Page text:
The villa of the ancient and decrepit Ridolfi family outside Florence has, as is fairly common, a line of statuary upon its wall. The statues, however, are of midgets.
The reason why they are midgets is the key to Penelope Fitzgerald's clever and dangerously beguiling social comedy, "Innocence." It is the key, for that matter, to the title. The particular innocence is the ability to live in the world and invent it at the same time, and to coast blithely, though not necessarily unscathed, over the gaps where the real and the invented fail to coincide.
The Ridolfis, who built the villa in 1568, were midgets. As the author points out, with a cool precision that is the heart of her comic style, this meant that they were shorter than 1.3 meters and perfectly formed.
The Ridolfis' daughter was also a midget, and to give her the assurance that she was just what people were supposed to be, her parents kept her inside the grounds. A suitable staff--"a tiny governess, a tiny doctor, a tiny notary"--was engaged. A playmate, who also appeared to be a midget, was brought in.
But then the playmate, Gemma, began to grow. The Ridolfis' daughter was in anguish. "She knew, after all, that if Gemma were ever to have to go back to the outside world, where no one was more than 1.3 meters in height, she would be treated as a monster." Regretting the pain but knowing it was really kindness, she had her playmate blinded and her legs shortened at the knee.
By the 1950s, when "Innocence" takes place, the Ridolfis had lost their power to take any measures of this kind, and almost all of their money. They had retained the villa, part of a house in town, and the assumption that one does ones' modest things and society does its. Had Columbus not established roundness well before the family tradition began, one or another of its members, while traveling, might even now have fallen off the world's flat edge.
The remaining Ridolfis consist of the aging count, an amiable, oblivious man whose only defect in humanity is belonging to a different species; his eccentric sister, Maddalena, and his only daughter, Chiara.
Chiara is one of the book's main enchantments. She is quiet and apparently unassertive. Only apparently. In fact, it really is an extreme of independence. Her sense of herself does not require asserting it over anyone else. Returning from finishing school in England, she is taken by her aunt to Florence's most fashionably old-fashioned couturier. It is a failure; she goes to a dressmaker and invents two gowns of her own that strike everyone else as decidedly odd.
Dressed in one of them, and wearing a glaring diamond necklace, she goes to a concert of indifferently played Brahms. A young man looms up and asks her if she likes it. "Of course not," she answers, and he is smitten. He takes her outside, and they spend the intermission standing in the warm rain.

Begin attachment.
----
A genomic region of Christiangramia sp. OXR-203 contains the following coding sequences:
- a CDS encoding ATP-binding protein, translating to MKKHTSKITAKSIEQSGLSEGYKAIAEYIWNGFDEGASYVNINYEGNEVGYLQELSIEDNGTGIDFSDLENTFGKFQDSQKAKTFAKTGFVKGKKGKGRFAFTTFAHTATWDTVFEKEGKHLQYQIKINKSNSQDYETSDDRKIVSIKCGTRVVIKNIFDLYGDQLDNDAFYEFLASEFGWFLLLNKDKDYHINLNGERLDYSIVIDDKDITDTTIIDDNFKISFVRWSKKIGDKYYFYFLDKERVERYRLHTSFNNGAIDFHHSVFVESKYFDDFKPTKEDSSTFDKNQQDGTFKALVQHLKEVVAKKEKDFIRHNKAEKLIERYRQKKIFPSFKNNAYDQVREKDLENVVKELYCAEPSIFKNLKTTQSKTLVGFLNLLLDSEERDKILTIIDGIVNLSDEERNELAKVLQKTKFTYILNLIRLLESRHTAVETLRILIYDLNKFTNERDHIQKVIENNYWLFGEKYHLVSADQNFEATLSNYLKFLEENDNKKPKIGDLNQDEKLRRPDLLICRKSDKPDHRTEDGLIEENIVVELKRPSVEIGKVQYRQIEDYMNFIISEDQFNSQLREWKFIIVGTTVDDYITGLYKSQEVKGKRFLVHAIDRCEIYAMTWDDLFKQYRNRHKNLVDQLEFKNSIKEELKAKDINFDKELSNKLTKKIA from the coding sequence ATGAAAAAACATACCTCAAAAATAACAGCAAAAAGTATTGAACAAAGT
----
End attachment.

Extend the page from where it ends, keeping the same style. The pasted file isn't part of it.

The young man, Salvatore, is another innocent. He, too, has a lineage, though of an entirely different kind. He comes from a poor family in the South. His father was a leftist, a worshiper and acquaintance of that saintly, anti-Stalinist Communist, Antonio Gramsci. When Gramsci was jailed and dying, the father took his son to see him.
The experience--like everything else in "Innocence"--was a rebound at an unforeseen angle. It left Salvatore determined never to suffer, go to jail, or risk his health for an ideal. He becomes a neurologist, as if to say: "Feelings, you are only a bunch of little white, perfectly identifiable nerve-strings." He embraces practicality like a religion.
Salvatore's irascible common sense is as extreme and unworldly as the eccentricities of the Ridolfis. His stormy courtship of Chiara--she does most of the pursuing--is a wonderful exercise in wrong turnings. Chiara's statuesque and clumsy English schoolmate, Barney, when she comes over for several visits, manages to elevate misunderstanding from a social disorder to a state of guerrilla warfare.
Fitzgerald is not particularly good at plots or, to put it differently, at destinations. What she possesses is a set of inimitable gaits along the way. You don't much care where she goes, you simply want to see her move.
She is in the English literary tradition that manages to invent characters in a different culture with perfect naturalness, like E. M. Forster or Paul Scott on India.
The characters in "Innocence" are vivid, precisely because of their ineffectiveness. Nothing they say or do seems to change very much.
People are blurred and shifted by the things they do change--the stonemason's person is obscured by the white dust he raises; the politician's, by the expectations he arouses. So, to act or speak without affecting anything is to preserve an original clarity of line. Nobody seems quite to listen to anyone else in "Innocence," despite the remarkable things that Fitzgerald has them say.
Passionately in love with the initially illusive Salvatore, Chiara telephones Barney and begs her to come to Italy. Barney refuses; she has a love of her own to investigate. Chiara begs her to reconsider. Barney says that she has been reconsidering at the same time she was refusing. It is an economy she practices to keep down long-distance charges.
Dialogue consists of simultaneous monologues. Every voice has to make itself heard against enormous competition: the weather, the state of the crops and whatever else is going on in the other person's mind.
Fitzgerald, who is highly regarded in England, where she won the Booker Prize, is not well known in the United States, but "Innocence" ought to change that. Her unsettling wit has led English critics to compare her to Evelyn Waugh and Barbara Pym, but that's not quite it. Her breeze comes from a very particular point in that general quarter, and it carries a weather we have never quite experienced before.